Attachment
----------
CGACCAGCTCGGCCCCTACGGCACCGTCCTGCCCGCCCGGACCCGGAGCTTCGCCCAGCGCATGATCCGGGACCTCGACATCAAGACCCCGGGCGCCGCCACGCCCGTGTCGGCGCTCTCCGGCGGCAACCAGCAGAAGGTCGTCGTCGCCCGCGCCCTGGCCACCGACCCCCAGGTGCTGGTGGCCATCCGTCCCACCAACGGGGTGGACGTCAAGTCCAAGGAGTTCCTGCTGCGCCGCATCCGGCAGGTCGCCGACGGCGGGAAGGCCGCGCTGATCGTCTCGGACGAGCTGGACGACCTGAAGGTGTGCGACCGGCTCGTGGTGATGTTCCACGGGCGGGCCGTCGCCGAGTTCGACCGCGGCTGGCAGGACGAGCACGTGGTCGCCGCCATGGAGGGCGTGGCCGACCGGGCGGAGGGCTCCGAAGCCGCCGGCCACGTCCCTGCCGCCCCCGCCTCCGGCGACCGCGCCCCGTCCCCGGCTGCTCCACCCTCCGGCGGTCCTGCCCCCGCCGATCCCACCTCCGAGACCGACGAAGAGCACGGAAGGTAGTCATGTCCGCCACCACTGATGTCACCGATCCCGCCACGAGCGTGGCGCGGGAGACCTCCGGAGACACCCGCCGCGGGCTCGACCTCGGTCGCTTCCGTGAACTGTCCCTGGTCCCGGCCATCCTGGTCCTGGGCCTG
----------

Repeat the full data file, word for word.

CGACCAGCTCGGCCCCTACGGCACCGTCCTGCCCGCCCGGACCCGGAGCTTCGCCCAGCGCATGATCCGGGACCTCGACATCAAGACCCCGGGCGCCGCCACGCCCGTGTCGGCGCTCTCCGGCGGCAACCAGCAGAAGGTCGTCGTCGCCCGCGCCCTGGCCACCGACCCCCAGGTGCTGGTGGCCATCCGTCCCACCAACGGGGTGGACGTCAAGTCCAAGGAGTTCCTGCTGCGCCGCATCCGGCAGGTCGCCGACGGCGGGAAGGCCGCGCTGATCGTCTCGGACGAGCTGGACGACCTGAAGGTGTGCGACCGGCTCGTGGTGATGTTCCACGGGCGGGCCGTCGCCGAGTTCGACCGCGGCTGGCAGGACGAGCACGTGGTCGCCGCCATGGAGGGCGTGGCCGACCGGGCGGAGGGCTCCGAAGCCGCCGGCCACGTCCCTGCCGCCCCCGCCTCCGGCGACCGCGCCCCGTCCCCGGCTGCTCCACCCTCCGGCGGTCCTGCCCCCGCCGATCCCACCTCCGAGACCGACGAAGAGCACGGAAGGTAGTCATGTCCGCCACCACTGATGTCACCGATCCCGCCACGAGCGTGGCGCGGGAGACCTCCGGAGACACCCGCCGCGGGCTCGACCTCGGTCGCTTCCGTGAACTGTCCCTGGTCCCGGCCATCCTGGTCCTGGGCCTG